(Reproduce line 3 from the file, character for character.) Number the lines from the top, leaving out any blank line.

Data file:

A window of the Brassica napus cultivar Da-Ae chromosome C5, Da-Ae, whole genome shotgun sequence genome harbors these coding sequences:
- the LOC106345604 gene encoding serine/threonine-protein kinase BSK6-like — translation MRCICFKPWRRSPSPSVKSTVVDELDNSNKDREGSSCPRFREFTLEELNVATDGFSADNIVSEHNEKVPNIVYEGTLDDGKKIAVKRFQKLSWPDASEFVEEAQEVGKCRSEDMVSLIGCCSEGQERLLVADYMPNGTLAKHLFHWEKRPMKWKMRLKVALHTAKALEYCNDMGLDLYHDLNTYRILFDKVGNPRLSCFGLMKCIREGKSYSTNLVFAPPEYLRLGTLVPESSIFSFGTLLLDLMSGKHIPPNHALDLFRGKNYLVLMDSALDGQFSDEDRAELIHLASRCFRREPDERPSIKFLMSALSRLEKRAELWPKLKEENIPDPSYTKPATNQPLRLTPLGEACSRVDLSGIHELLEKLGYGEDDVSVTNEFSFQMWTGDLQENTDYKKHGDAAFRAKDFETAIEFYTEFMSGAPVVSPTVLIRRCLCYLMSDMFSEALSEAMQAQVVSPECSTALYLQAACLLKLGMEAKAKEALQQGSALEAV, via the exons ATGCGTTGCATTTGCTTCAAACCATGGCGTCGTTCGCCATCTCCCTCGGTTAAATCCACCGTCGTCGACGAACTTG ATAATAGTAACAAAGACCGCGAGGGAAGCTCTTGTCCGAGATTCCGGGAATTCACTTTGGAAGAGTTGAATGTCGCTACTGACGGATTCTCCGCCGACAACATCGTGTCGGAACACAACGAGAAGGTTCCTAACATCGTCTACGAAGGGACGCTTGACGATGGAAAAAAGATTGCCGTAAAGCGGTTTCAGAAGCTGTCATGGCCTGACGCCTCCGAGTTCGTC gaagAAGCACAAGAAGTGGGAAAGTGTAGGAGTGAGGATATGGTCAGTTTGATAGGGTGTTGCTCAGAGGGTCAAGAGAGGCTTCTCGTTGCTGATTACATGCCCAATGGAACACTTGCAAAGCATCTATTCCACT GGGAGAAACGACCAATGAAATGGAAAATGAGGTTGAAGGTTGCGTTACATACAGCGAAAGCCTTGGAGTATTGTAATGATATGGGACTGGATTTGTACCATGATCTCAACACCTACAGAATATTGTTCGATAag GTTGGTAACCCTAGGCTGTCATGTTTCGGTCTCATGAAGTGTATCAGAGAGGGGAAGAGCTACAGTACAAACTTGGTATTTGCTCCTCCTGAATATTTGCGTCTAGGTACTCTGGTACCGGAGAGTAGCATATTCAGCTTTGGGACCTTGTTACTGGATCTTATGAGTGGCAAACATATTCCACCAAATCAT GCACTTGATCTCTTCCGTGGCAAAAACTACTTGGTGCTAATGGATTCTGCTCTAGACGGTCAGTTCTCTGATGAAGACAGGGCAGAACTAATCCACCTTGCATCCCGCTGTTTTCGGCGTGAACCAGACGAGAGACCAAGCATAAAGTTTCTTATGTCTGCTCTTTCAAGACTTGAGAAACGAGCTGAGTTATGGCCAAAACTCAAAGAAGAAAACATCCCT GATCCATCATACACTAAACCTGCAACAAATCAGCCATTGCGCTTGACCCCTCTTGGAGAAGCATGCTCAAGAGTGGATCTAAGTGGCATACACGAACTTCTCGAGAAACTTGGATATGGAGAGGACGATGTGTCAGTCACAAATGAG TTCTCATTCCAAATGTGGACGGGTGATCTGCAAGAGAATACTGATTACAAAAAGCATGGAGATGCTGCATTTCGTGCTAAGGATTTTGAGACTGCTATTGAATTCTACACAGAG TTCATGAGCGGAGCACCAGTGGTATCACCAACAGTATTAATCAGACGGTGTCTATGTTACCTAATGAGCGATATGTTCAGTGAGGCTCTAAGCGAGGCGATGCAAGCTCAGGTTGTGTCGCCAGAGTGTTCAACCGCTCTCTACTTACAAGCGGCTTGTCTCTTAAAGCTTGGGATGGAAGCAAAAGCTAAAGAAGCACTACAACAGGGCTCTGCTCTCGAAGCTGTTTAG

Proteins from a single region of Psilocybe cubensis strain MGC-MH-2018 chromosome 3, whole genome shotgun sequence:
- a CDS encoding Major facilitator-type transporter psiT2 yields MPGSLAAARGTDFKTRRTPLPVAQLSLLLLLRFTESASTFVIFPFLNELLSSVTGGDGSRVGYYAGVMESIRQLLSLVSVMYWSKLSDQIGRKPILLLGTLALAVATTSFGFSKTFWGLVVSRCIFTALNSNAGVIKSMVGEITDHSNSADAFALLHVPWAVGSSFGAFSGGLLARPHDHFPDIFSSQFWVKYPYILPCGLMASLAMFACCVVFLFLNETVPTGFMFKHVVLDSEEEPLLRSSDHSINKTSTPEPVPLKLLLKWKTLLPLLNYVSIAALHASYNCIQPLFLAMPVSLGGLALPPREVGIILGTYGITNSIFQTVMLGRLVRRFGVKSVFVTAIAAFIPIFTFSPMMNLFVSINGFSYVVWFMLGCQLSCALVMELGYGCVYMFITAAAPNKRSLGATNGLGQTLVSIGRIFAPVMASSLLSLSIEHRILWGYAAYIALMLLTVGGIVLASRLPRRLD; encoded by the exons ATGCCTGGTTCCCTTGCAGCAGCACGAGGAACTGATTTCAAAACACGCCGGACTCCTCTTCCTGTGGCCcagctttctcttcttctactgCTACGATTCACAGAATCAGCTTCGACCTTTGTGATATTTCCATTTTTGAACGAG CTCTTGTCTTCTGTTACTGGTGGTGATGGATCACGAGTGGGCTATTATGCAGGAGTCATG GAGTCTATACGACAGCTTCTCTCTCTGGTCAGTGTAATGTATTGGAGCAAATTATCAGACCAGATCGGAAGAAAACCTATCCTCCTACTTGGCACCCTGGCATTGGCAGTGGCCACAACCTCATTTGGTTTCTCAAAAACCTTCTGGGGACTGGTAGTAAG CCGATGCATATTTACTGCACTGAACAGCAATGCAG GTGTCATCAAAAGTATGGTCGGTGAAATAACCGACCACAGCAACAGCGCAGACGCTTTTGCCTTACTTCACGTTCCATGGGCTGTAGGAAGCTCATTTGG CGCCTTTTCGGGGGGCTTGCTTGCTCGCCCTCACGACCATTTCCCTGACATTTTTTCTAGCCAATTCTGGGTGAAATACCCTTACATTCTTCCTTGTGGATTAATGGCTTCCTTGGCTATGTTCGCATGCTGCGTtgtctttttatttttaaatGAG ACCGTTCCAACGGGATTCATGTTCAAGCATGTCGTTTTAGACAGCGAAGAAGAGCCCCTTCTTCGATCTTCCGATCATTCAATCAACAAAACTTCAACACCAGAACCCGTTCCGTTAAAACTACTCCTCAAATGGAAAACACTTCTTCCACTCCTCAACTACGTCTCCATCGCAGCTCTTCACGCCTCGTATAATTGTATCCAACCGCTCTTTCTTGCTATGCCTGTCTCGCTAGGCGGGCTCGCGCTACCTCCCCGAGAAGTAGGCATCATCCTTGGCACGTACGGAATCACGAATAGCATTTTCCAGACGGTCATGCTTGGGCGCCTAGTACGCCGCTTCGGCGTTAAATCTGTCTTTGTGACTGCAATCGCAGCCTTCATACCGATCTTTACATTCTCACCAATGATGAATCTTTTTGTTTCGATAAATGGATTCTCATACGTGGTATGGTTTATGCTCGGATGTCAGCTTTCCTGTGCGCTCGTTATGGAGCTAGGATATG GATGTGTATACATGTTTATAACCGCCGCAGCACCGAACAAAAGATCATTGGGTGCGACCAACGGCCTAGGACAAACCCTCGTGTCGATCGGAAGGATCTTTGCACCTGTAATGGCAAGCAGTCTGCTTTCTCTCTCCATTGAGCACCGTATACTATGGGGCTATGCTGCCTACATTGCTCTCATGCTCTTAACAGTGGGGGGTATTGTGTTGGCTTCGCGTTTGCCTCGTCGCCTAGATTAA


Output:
Proteins from a single region of Psilocybe cubensis strain MGC-MH-2018 chromosome 3, whole genome shotgun sequence: